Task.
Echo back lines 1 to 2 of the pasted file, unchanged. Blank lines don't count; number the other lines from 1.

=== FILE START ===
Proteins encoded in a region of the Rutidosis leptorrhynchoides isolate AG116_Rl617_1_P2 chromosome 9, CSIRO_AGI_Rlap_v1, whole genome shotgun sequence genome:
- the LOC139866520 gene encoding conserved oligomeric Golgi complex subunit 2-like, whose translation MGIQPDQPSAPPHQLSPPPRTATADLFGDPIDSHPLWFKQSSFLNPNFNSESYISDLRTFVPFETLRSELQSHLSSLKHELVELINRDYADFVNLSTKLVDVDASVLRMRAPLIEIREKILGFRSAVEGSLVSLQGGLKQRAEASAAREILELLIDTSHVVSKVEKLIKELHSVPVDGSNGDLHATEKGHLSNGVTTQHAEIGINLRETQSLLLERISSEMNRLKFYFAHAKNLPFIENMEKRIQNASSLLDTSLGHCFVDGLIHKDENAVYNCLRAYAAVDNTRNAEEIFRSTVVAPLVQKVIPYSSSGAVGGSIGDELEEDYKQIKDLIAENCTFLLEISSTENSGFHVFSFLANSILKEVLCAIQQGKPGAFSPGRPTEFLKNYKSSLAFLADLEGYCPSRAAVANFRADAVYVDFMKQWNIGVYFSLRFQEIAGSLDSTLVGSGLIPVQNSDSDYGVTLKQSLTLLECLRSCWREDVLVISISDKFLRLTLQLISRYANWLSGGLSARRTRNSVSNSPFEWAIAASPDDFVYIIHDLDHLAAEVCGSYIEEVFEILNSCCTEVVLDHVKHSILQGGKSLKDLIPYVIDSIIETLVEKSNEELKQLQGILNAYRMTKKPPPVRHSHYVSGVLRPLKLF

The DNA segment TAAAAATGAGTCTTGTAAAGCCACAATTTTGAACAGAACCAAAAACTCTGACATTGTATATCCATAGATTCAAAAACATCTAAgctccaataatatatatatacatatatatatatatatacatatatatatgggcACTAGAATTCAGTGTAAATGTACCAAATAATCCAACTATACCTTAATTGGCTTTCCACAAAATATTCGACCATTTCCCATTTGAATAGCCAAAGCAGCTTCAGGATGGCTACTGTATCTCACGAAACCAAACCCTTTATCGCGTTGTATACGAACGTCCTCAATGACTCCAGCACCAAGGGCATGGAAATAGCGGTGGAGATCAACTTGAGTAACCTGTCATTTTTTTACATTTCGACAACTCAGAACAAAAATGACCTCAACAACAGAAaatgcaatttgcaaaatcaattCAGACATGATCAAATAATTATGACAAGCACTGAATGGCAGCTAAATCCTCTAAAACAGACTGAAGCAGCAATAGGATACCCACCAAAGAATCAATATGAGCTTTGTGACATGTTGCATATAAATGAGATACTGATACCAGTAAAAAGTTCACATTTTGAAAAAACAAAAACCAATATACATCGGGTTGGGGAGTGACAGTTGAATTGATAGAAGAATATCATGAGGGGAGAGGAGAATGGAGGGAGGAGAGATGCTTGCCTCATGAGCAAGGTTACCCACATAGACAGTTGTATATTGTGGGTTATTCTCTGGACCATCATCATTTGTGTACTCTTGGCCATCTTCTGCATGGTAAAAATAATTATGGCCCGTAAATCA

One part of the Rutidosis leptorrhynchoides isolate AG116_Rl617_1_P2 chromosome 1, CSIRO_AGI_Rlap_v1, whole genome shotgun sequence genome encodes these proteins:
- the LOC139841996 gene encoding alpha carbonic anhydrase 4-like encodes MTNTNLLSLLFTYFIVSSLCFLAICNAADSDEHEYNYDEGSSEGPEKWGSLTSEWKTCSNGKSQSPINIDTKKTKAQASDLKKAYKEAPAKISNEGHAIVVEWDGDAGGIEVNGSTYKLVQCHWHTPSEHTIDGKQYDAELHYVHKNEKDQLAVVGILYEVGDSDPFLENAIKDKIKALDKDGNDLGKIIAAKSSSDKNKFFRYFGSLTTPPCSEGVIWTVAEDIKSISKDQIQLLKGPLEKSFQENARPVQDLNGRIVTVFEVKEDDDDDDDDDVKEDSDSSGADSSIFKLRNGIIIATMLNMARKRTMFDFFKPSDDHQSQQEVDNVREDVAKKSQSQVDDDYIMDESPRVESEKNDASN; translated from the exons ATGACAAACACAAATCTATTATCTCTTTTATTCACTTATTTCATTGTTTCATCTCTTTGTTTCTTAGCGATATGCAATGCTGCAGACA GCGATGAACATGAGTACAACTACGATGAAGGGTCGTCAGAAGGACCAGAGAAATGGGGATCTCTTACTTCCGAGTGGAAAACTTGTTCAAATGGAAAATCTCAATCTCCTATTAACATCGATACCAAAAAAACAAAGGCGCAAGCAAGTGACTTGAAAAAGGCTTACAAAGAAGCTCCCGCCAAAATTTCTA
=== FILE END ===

Proteins encoded in a region of the Rutidosis leptorrhynchoides isolate AG116_Rl617_1_P2 chromosome 9, CSIRO_AGI_Rlap_v1, whole genome shotgun sequence genome:
- the LOC139866520 gene encoding conserved oligomeric Golgi complex subunit 2-like, whose translation MGIQPDQPSAPPHQLSPPPRTATADLFGDPIDSHPLWFKQSSFLNPNFNSESYISDLRTFVPFETLRSELQSHLSSLKHELVELINRDYADFVNLSTKLVDVDASVLRMRAPLIEIREKILGFRSAVEGSLVSLQGGLKQRAEASAAREILELLIDTSHVVSKVEKLIKELHSVPVDGSNGDLHATEKGHLSNGVTTQHAEIGINLRETQSLLLERISSEMNRLKFYFAHAKNLPFIENMEKRIQNASSLLDTSLGHCFVDGLIHKDENAVYNCLRAYAAVDNTRNAEEIFRSTVVAPLVQKVIPYSSSGAVGGSIGDELEEDYKQIKDLIAENCTFLLEISSTENSGFHVFSFLANSILKEVLCAIQQGKPGAFSPGRPTEFLKNYKSSLAFLADLEGYCPSRAAVANFRADAVYVDFMKQWNIGVYFSLRFQEIAGSLDSTLVGSGLIPVQNSDSDYGVTLKQSLTLLECLRSCWREDVLVISISDKFLRLTLQLISRYANWLSGGLSARRTRNSVSNSPFEWAIAASPDDFVYIIHDLDHLAAEVCGSYIEEVFEILNSCCTEVVLDHVKHSILQGGKSLKDLIPYVIDSIIETLVEKSNEELKQLQGILNAYRMTKKPPPVRHSHYVSGVLRPLKLF